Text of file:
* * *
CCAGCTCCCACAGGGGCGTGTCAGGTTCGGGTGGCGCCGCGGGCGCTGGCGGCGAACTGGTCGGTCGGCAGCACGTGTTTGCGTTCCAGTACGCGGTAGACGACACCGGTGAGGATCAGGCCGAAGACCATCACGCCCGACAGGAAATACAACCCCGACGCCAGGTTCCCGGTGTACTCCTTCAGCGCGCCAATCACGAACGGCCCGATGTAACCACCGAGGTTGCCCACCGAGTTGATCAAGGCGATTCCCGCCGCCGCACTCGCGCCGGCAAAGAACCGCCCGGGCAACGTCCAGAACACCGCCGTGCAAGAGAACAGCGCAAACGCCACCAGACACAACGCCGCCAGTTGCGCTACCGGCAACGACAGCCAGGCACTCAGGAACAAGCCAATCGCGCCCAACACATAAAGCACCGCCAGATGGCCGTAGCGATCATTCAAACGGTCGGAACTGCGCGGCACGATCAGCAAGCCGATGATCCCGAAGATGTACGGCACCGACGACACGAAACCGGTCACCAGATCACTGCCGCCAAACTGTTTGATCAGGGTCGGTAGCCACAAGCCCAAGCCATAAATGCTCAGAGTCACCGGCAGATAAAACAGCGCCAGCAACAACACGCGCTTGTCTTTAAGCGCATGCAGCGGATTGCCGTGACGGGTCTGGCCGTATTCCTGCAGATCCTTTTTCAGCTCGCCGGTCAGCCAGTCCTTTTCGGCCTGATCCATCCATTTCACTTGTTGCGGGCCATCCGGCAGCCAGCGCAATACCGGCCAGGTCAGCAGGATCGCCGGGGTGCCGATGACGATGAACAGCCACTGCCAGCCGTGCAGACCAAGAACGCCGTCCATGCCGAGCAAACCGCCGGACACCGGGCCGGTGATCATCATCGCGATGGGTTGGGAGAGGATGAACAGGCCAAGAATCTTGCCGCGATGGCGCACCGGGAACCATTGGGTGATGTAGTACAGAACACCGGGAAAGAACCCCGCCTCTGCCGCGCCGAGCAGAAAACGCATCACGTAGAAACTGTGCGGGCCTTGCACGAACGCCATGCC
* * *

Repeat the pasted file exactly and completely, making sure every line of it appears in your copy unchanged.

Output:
CCAGCTCCCACAGGGGCGTGTCAGGTTCGGGTGGCGCCGCGGGCGCTGGCGGCGAACTGGTCGGTCGGCAGCACGTGTTTGCGTTCCAGTACGCGGTAGACGACACCGGTGAGGATCAGGCCGAAGACCATCACGCCCGACAGGAAATACAACCCCGACGCCAGGTTCCCGGTGTACTCCTTCAGCGCGCCAATCACGAACGGCCCGATGTAACCACCGAGGTTGCCCACCGAGTTGATCAAGGCGATTCCCGCCGCCGCACTCGCGCCGGCAAAGAACCGCCCGGGCAACGTCCAGAACACCGCCGTGCAAGAGAACAGCGCAAACGCCACCAGACACAACGCCGCCAGTTGCGCTACCGGCAACGACAGCCAGGCACTCAGGAACAAGCCAATCGCGCCCAACACATAAAGCACCGCCAGATGGCCGTAGCGATCATTCAAACGGTCGGAACTGCGCGGCACGATCAGCAAGCCGATGATCCCGAAGATGTACGGCACCGACGACACGAAACCGGTCACCAGATCACTGCCGCCAAACTGTTTGATCAGGGTCGGTAGCCACAAGCCCAAGCCATAAATGCTCAGAGTCACCGGCAGATAAAACAGCGCCAGCAACAACACGCGCTTGTCTTTAAGCGCATGCAGCGGATTGCCGTGACGGGTCTGGCCGTATTCCTGCAGATCCTTTTTCAGCTCGCCGGTCAGCCAGTCCTTTTCGGCCTGATCCATCCATTTCACTTGTTGCGGGCCATCCGGCAGCCAGCGCAATACCGGCCAGGTCAGCAGGATCGCCGGGGTGCCGATGACGATGAACAGCCACTGCCAGCCGTGCAGACCAAGAACGCCGTCCATGCCGAGCAAACCGCCGGACACCGGGCCGGTGATCATCATCGCGATGGGTTGGGAGAGGATGAACAGGCCAAGAATCTTGCCGCGATGGCGCACCGGGAACCATTGGGTGATGTAGTACAGAACACCGGGAAAGAACCCCGCCTCTGCCGCGCCGAGCAGAAAACGCATCACGTAGAAACTGTGCGGGCCTTGCACGAACGCCATGCC